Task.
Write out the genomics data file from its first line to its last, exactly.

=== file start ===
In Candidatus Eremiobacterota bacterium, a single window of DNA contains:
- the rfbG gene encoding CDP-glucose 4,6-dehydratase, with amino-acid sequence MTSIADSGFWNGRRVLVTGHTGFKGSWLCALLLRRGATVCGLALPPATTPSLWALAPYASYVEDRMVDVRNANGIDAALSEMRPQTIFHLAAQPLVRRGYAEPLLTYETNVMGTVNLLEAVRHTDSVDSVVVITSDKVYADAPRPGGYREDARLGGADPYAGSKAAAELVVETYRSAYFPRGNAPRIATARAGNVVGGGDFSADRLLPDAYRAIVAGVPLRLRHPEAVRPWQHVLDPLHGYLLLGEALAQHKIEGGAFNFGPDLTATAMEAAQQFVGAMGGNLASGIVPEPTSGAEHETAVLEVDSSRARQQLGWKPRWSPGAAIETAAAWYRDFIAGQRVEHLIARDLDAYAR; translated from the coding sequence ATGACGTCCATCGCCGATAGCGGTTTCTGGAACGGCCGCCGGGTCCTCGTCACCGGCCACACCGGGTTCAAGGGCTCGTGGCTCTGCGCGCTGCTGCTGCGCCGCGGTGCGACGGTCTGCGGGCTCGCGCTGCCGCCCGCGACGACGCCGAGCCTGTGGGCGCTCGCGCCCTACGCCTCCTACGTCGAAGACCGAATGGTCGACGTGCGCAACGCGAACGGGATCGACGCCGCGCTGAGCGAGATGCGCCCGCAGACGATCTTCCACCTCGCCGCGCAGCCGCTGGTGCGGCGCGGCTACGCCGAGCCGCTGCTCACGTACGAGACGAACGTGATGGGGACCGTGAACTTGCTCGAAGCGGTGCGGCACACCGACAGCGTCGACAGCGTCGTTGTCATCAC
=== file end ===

In Candidatus Eremiobacterota bacterium, a single window of DNA contains:
- the rfbG gene encoding CDP-glucose 4,6-dehydratase, with amino-acid sequence MTSIADSGFWNGRRVLVTGHTGFKGSWLCALLLRRGATVCGLALPPATTPSLWALAPYASYVEDRMVDVRNANGIDAALSEMRPQTIFHLAAQPLVRRGYAEPLLTYETNVMGTVNLLEAVRHTDSVDSVVVITSDKVYADAPRPGGYREDARLGGADPYAGSKAAAELVVETYRSAYFPRGNAPRIATARAGNVVGGGDFSADRLLPDAYRAIVAGVPLRLRHPEAVRPWQHVLDPLHGYLLLGEALAQHKIEGGAFNFGPDLTATAMEAAQQFVGAMGGNLASGIVPEPTSGAEHETAVLEVDSSRARQQLGWKPRWSPGAAIETAAAWYRDFIAGQRVEHLIARDLDAYAR; translated from the coding sequence ATGACGTCCATCGCCGATAGCGGTTTCTGGAACGGCCGCCGGGTCCTCGTCACCGGCCACACCGGGTTCAAGGGCTCGTGGCTCTGCGCGCTGCTGCTGCGCCGCGGTGCGACGGTCTGCGGGCTCGCGCTGCCGCCCGCGACGACGCCGAGCCTGTGGGCGCTCGCGCCCTACGCCTCCTACGTCGAAGACCGAATGGTCGACGTGCGCAACGCGAACGGGATCGACGCCGCGCTGAGCGAGATGCGCCCGCAGACGATCTTCCACCTCGCCGCGCAGCCGCTGGTGCGGCGCGGCTACGCCGAGCCGCTGCTCACGTACGAGACGAACGTGATGGGGACCGTGAACTTGCTCGAAGCGGTGCGGCACACCGACAGCGTCGACAGCGTCGTTGTCATCAC